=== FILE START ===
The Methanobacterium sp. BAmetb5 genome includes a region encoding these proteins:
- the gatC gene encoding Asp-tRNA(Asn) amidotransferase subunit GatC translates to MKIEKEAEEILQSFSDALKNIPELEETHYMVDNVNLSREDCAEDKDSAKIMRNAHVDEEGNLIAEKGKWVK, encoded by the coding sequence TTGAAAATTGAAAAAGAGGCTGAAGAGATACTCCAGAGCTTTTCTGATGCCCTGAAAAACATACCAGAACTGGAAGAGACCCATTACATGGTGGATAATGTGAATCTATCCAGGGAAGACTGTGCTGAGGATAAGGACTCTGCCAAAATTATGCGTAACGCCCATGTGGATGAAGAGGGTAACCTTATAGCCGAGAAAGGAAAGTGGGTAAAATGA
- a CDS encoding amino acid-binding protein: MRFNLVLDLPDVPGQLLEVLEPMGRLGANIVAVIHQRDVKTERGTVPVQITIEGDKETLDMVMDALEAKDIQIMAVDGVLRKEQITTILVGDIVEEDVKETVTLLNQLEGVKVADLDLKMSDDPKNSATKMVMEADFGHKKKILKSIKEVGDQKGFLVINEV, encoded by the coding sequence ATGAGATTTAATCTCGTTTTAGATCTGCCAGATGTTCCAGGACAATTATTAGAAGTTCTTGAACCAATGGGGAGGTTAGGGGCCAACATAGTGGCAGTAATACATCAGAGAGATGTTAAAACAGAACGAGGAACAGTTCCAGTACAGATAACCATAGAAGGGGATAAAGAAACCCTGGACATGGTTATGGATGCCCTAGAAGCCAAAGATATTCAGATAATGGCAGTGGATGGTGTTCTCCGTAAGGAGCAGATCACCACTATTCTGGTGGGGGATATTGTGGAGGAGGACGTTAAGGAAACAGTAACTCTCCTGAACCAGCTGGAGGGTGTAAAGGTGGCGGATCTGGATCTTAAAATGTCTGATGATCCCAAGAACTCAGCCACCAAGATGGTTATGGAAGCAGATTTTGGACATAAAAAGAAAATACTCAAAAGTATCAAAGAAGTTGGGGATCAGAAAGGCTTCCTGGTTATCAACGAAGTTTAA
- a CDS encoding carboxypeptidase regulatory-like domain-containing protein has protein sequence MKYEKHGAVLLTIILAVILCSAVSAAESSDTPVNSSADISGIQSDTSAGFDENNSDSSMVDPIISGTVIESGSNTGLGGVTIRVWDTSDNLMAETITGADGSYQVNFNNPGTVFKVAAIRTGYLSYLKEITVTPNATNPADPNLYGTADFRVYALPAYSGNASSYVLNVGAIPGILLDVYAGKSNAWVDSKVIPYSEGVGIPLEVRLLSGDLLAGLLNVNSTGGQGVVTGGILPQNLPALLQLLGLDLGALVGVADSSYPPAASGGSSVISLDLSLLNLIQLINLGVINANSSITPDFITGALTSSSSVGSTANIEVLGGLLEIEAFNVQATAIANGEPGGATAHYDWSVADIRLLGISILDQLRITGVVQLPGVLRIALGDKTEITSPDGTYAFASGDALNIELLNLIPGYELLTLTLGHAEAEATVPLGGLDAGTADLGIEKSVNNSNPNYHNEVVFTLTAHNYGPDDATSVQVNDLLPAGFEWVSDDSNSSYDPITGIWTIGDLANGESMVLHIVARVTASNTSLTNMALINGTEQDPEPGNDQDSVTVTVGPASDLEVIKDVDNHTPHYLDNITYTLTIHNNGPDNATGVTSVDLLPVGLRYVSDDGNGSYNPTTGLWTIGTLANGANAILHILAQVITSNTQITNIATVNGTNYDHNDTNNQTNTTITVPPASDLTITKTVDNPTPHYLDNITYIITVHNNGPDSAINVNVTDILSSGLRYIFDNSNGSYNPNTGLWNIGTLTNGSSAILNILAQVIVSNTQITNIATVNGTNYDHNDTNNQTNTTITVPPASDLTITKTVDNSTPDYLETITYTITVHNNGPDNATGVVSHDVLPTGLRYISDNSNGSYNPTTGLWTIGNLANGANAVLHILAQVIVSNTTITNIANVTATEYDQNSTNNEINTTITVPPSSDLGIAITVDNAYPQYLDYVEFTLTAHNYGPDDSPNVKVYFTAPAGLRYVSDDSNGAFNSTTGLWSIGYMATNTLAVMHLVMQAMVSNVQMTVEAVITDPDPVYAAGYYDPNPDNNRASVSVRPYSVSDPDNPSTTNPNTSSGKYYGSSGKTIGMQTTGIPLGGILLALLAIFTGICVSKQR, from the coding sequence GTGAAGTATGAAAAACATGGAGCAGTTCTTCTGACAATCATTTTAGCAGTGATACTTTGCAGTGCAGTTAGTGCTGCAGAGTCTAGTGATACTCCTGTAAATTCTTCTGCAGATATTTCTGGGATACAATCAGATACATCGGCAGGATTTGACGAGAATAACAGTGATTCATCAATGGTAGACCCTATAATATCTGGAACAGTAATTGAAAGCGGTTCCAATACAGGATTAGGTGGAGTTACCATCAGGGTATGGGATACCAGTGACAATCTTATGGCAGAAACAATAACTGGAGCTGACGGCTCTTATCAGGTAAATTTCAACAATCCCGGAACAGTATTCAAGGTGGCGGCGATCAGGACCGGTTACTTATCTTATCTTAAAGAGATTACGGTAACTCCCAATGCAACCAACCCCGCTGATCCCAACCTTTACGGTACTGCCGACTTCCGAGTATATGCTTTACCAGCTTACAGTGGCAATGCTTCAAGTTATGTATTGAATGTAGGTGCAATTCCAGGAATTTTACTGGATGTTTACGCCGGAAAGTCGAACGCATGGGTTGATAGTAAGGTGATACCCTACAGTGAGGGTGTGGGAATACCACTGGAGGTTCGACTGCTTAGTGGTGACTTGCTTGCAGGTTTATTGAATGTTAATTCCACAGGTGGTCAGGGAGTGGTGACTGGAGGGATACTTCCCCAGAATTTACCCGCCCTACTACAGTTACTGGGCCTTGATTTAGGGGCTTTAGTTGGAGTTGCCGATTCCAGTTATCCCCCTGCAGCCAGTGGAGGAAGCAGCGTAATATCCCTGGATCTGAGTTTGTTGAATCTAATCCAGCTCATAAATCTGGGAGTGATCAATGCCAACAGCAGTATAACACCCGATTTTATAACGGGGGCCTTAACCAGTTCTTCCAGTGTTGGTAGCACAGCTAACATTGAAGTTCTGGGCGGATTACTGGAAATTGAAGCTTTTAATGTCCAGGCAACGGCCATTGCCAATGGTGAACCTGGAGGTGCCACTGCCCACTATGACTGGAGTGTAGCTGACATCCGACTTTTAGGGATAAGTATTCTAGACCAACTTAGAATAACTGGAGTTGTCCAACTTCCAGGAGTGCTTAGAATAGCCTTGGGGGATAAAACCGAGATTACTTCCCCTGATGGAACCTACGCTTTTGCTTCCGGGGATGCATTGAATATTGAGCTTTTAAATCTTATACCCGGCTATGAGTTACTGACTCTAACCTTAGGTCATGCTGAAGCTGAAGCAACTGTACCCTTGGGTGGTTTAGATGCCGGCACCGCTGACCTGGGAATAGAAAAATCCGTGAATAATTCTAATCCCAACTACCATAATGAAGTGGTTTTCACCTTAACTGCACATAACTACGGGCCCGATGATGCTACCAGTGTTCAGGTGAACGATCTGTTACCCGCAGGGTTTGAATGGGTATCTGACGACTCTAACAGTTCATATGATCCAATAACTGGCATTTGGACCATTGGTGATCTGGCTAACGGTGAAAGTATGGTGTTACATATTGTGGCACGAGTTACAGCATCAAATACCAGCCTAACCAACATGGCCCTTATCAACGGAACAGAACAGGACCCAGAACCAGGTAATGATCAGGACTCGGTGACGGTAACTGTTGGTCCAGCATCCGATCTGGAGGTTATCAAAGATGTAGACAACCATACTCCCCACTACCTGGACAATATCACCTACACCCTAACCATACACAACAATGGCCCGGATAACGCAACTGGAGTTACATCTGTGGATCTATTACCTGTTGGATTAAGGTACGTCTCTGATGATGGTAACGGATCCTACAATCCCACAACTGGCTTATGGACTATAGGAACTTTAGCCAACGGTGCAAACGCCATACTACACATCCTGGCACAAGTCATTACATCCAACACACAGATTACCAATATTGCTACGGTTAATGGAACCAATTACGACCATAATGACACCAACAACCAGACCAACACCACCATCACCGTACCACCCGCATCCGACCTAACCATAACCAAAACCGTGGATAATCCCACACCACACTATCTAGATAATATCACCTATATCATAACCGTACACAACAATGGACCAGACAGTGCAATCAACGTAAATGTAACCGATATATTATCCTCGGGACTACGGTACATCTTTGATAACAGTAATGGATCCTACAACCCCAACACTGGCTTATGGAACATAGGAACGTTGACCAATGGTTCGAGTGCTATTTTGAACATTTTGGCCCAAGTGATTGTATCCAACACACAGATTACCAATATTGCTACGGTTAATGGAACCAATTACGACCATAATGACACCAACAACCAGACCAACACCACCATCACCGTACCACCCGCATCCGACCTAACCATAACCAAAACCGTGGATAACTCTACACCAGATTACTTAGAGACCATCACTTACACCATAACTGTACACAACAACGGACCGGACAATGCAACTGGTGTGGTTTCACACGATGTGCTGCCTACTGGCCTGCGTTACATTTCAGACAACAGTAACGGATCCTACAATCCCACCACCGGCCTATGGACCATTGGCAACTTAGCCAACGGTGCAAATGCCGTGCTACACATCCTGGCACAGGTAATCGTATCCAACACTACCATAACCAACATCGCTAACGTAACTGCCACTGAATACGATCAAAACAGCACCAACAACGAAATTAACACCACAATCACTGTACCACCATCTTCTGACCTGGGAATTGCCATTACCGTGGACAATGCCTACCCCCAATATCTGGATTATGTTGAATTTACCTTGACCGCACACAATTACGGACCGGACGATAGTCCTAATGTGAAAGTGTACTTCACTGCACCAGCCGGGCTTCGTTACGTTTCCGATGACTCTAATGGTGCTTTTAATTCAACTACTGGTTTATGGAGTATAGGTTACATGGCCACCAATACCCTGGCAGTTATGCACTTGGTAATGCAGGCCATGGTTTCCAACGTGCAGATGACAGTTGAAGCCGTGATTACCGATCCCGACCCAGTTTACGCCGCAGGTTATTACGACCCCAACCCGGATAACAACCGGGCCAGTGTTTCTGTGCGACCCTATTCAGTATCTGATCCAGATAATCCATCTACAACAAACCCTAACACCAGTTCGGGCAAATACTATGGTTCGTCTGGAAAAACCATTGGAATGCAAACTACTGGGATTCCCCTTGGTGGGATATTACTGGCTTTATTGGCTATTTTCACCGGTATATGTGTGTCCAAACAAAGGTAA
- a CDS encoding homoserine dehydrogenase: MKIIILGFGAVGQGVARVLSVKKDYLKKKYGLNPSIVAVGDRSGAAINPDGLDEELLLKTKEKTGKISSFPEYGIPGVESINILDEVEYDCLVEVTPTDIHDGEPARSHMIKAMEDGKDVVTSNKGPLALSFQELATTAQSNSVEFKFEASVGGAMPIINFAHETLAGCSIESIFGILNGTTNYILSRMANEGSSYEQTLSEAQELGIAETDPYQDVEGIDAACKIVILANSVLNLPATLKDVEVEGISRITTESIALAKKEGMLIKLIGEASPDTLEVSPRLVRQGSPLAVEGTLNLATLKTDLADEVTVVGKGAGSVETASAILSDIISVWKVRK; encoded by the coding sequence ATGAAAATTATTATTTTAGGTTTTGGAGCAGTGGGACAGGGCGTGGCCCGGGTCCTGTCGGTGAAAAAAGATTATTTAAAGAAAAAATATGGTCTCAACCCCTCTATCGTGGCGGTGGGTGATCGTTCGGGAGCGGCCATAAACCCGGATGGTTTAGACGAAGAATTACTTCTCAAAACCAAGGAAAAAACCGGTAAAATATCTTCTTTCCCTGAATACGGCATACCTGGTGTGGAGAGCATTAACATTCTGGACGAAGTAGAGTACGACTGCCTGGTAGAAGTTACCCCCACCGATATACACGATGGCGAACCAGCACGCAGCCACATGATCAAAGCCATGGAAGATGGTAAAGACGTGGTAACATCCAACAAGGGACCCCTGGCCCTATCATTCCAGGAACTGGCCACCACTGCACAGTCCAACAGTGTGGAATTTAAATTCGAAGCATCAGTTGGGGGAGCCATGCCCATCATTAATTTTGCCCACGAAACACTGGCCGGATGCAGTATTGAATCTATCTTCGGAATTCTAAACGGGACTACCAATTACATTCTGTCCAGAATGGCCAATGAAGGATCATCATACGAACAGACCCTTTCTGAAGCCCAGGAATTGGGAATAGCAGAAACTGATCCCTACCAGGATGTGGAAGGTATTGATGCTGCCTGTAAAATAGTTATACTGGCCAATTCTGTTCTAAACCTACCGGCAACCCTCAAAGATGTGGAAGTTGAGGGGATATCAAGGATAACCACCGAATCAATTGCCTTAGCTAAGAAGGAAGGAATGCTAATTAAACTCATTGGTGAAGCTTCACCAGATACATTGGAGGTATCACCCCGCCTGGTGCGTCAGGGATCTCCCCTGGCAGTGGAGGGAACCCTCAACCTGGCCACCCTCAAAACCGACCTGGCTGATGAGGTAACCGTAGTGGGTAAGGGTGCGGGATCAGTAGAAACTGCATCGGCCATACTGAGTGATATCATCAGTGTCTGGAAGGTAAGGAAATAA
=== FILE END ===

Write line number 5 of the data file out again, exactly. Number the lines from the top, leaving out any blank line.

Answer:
- a CDS encoding homoserine dehydrogenase: MKIIILGFGAVGQGVARVLSVKKDYLKKKYGLNPSIVAVGDRSGAAINPDGLDEELLLKTKEKTGKISSFPEYGIPGVESINILDEVEYDCLVEVTPTDIHDGEPARSHMIKAMEDGKDVVTSNKGPLALSFQELATTAQSNSVEFKFEASVGGAMPIINFAHETLAGCSIESIFGILNGTTNYILSRMANEGSSYEQTLSEAQELGIAETDPYQDVEGIDAACKIVILANSVLNLPATLKDVEVEGISRITTESIALAKKEGMLIKLIGEASPDTLEVSPRLVRQGSPLAVEGTLNLATLKTDLADEVTVVGKGAGSVETASAILSDIISVWKVRK; encoded by the coding sequence ATGAAAATTATTATTTTAGGTTTTGGAGCAGTGGGACAGGGCGTGGCCCGGGTCCTGTCGGTGAAAAAAGATTATTTAAAGAAAAAATATGGTCTCAACCCCTCTATCGTGGCGGTGGGTGATCGTTCGGGAGCGGCCATAAACCCGGATGGTTTAGACGAAGAATTACTTCTCAAAACCAAGGAAAAAACCGGTAAAATATCTTCTTTCCCTGAATACGGCATACCTGGTGTGGAGAGCATTAACATTCTGGACGAAGTAGAGTACGACTGCCTGGTAGAAGTTACCCCCACCGATATACACGATGGCGAACCAGCACGCAGCCACATGATCAAAGCCATGGAAGATGGTAAAGACGTGGTAACATCCAACAAGGGACCCCTGGCCCTATCATTCCAGGAACTGGCCACCACTGCACAGTCCAACAGTGTGGAATTTAAATTCGAAGCATCAGTTGGGGGAGCCATGCCCATCATTAATTTTGCCCACGAAACACTGGCCGGATGCAGTATTGAATCTATCTTCGGAATTCTAAACGGGACTACCAATTACATTCTGTCCAGAATGGCCAATGAAGGATCATCATACGAACAGACCCTTTCTGAAGCCCAGGAATTGGGAATAGCAGAAACTGATCCCTACCAGGATGTGGAAGGTATTGATGCTGCCTGTAAAATAGTTATACTGGCCAATTCTGTTCTAAACCTACCGGCAACCCTCAAAGATGTGGAAGTTGAGGGGATATCAAGGATAACCACCGAATCAATTGCCTTAGCTAAGAAGGAAGGAATGCTAATTAAACTCATTGGTGAAGCTTCACCAGATACATTGGAGGTATCACCCCGCCTGGTGCGTCAGGGATCTCCCCTGGCAGTGGAGGGAACCCTCAACCTGGCCACCCTCAAAACCGACCTGGCTGATGAGGTAACCGTAGTGGGTAAGGGTGCGGGATCAGTAGAAACTGCATCGGCCATACTGAGTGATATCATCAGTGTCTGGAAGGTAAGGAAATAA